> I've been doing some reading on the ASA site site and thought you all might
> be able to help me with this issue. If God created man via evolution, then
> it would seem that much of what we call our sin nature is the result of our
> evolutionary heritage. Lust and greed are displayed by animals. It is
> possible that tendencies toward unselfishness and altruism may have also
> evolved along with societies, since these qualities are more compatible with
> civilized living than lust and greed. The Romans 7 struggle that we have
> within ourselves between our sin nature and what we Christians call our "new
> nature" would seem to be explained by these two opposing "instincts," both
> inherited from our ancestors.
> This would seem to do away with the Biblical notion of sin and righteousness,
> and replace them both with instincts that arose from evolutionary
How does this do away with the Biblical notion of sin and righteousness? It only suggests possible factors influencing our inclinations to sin or not to.
It's debatable whether lust and greed can properly be attributed to animals, as the degree of willfulness is unclear. However, it is certainly true that we would be lustful or greedy to emulate certain behaviors of certain animals. On the other hand, the drive to spread one's genes can have legitimate expressions such as care for one's family. Likewise, we can find ways in which altruistic or other good behavior can fit into an evolutionary concept.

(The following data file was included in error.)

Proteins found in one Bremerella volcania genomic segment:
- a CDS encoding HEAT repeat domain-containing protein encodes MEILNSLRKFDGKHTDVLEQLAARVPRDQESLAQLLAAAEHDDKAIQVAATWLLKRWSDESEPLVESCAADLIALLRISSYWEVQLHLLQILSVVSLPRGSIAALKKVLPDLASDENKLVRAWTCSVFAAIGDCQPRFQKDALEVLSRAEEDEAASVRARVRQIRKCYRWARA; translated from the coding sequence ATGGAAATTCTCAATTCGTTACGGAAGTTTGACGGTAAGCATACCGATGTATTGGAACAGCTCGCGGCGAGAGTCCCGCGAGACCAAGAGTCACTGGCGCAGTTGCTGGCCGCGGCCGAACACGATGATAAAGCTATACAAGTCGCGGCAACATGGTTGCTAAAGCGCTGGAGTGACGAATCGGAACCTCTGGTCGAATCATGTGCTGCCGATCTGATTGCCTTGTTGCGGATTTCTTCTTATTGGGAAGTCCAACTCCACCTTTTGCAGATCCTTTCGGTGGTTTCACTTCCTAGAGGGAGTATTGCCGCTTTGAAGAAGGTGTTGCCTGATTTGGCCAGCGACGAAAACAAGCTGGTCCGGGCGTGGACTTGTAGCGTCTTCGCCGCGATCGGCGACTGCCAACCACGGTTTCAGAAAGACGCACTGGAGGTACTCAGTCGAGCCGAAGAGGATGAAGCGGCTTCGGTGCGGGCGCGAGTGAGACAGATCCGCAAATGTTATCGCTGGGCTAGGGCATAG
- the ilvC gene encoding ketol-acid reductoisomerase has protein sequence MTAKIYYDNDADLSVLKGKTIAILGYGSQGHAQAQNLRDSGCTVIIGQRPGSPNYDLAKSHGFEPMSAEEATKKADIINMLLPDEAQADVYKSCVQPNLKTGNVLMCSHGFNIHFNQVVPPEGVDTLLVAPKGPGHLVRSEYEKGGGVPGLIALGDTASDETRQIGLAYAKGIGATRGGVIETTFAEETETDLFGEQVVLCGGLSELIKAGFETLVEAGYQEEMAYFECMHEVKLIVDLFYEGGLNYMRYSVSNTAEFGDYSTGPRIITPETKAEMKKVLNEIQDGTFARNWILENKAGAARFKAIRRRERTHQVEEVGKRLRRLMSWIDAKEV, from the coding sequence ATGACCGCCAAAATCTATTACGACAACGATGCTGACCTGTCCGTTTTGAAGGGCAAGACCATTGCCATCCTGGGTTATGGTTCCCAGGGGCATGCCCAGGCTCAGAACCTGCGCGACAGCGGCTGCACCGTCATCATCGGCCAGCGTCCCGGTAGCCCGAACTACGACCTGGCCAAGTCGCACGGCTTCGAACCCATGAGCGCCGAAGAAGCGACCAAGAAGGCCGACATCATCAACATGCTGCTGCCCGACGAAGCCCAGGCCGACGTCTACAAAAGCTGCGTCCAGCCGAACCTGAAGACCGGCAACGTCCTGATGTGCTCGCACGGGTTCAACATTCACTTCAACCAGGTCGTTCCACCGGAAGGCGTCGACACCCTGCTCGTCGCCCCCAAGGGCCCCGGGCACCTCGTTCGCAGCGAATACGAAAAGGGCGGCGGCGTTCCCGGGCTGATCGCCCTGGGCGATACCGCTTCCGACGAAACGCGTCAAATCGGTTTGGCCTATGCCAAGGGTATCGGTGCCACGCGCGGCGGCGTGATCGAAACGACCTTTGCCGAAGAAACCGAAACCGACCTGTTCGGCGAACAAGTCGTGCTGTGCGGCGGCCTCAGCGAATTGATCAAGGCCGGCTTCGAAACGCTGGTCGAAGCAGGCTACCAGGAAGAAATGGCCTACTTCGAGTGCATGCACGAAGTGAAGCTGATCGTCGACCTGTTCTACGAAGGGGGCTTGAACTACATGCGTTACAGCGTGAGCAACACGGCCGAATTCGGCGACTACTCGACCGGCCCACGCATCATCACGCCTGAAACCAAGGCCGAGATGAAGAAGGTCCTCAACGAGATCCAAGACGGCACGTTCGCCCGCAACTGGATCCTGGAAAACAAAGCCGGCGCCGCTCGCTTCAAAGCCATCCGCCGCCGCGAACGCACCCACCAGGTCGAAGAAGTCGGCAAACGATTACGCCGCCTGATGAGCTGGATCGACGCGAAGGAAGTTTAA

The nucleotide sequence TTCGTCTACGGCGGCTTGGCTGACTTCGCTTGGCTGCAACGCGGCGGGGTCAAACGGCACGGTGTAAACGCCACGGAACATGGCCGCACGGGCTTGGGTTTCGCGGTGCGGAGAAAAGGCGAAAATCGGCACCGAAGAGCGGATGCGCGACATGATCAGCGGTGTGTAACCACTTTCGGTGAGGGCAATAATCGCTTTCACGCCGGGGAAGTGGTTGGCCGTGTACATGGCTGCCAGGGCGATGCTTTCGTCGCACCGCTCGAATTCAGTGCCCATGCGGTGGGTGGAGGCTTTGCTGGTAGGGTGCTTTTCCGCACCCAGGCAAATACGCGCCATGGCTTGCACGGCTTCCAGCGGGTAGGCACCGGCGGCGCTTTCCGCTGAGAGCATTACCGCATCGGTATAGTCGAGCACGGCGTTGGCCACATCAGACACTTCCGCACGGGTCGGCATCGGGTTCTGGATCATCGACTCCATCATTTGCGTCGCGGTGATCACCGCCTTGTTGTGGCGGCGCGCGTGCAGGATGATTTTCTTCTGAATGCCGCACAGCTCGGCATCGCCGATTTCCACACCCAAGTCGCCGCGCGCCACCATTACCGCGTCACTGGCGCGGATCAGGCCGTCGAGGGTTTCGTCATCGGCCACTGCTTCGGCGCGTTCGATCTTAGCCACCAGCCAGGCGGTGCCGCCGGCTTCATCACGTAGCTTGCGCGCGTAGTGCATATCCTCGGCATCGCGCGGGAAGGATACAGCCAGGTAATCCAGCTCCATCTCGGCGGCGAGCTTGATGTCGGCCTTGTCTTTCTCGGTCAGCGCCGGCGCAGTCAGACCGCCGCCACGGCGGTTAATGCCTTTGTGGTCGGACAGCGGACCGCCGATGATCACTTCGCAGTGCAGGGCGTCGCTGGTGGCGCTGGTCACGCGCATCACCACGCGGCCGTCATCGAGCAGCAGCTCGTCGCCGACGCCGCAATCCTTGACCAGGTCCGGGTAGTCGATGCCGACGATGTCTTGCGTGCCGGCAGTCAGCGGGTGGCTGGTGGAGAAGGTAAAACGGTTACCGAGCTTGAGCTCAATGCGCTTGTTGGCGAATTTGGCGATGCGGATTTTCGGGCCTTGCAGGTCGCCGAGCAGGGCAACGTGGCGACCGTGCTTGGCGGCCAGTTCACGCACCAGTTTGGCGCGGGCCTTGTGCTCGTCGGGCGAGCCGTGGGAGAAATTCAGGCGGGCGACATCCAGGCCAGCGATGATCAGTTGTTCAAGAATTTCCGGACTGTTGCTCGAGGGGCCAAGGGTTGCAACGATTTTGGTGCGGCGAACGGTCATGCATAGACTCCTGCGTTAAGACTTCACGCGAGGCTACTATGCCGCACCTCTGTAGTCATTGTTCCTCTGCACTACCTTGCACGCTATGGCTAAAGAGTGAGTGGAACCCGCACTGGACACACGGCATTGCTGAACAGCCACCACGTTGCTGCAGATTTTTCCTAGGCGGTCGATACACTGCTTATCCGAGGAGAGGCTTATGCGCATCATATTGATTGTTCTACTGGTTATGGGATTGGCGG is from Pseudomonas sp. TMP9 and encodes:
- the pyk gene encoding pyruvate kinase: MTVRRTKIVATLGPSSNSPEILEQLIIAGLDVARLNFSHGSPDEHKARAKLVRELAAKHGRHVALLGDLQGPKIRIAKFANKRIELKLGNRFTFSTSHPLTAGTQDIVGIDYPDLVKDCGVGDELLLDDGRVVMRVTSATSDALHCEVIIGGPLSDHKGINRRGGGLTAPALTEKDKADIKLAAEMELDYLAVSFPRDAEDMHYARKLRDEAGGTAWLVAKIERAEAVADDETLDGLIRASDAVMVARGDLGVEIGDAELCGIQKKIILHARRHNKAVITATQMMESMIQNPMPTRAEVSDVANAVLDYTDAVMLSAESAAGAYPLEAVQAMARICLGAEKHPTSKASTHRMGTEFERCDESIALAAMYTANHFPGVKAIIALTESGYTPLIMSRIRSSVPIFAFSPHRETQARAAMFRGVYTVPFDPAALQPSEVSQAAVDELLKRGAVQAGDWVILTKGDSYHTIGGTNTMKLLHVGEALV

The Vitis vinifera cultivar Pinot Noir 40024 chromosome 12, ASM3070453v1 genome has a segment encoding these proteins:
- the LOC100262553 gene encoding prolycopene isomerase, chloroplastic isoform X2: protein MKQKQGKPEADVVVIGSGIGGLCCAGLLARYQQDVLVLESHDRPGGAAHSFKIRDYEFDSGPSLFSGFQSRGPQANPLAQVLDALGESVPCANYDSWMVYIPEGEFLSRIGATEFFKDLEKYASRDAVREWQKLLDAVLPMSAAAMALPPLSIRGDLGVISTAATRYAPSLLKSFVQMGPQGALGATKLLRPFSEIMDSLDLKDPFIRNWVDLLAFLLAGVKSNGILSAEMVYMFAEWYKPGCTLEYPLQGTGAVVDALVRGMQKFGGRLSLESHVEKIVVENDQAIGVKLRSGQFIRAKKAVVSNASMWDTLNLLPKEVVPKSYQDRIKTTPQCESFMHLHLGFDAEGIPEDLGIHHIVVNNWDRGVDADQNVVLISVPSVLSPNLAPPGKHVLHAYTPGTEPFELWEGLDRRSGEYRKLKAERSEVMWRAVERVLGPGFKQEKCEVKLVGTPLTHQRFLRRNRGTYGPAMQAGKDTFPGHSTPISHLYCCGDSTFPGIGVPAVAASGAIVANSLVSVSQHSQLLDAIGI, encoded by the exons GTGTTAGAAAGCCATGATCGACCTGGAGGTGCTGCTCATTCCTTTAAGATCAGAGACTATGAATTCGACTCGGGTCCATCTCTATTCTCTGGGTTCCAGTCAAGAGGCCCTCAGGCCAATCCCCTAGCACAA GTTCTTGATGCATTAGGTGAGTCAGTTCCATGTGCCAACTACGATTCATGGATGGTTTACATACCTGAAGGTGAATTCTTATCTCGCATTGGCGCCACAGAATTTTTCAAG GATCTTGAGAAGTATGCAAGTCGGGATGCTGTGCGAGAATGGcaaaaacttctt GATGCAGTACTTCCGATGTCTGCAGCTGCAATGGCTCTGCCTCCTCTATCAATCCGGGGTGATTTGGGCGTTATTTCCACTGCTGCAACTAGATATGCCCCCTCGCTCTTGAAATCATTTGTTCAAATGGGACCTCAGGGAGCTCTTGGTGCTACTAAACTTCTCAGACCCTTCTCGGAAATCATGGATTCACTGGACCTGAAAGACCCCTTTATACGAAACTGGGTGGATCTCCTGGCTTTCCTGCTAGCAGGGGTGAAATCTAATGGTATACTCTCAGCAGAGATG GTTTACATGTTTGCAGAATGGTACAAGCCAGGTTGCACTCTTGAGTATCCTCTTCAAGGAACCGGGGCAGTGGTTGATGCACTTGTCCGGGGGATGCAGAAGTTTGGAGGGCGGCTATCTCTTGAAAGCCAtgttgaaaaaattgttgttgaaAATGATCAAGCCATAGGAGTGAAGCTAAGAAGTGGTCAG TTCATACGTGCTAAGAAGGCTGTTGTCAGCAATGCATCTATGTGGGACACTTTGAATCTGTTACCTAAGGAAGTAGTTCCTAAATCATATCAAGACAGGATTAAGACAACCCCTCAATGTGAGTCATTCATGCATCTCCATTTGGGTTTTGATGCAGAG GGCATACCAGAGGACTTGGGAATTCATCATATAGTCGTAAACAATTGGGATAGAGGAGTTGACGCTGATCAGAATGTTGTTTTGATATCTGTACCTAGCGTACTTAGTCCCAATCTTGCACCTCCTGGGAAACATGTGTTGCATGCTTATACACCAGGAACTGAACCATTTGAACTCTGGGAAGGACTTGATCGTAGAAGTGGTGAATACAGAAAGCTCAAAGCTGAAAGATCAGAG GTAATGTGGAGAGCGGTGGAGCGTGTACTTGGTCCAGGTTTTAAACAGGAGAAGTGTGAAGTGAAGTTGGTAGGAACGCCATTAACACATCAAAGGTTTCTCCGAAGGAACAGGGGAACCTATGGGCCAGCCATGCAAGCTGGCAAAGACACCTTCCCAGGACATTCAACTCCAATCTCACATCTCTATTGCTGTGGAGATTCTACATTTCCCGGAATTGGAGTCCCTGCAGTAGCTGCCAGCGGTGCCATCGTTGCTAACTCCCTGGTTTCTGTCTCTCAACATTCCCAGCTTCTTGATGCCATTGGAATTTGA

But it certainly doesn't contradict the Bible to assert that we have innate tendencies to do wrong, nor to claim that doing what is right is ultimately in our own interest.
Dr. David Campbell
University of Alabama
Biodiversity & Systematics
Dept. Biological Sciences
Tuscaloosa, AL 35487-0345 USA
That is Uncle Joe, taken in the masonic regalia of a Grand Exalted Periwinkle of the Mystic Order of Whelks-P.G. Wodehouse, Romance at Droitgate Spa
Received on Tue Apr 12 13:27:54 2005
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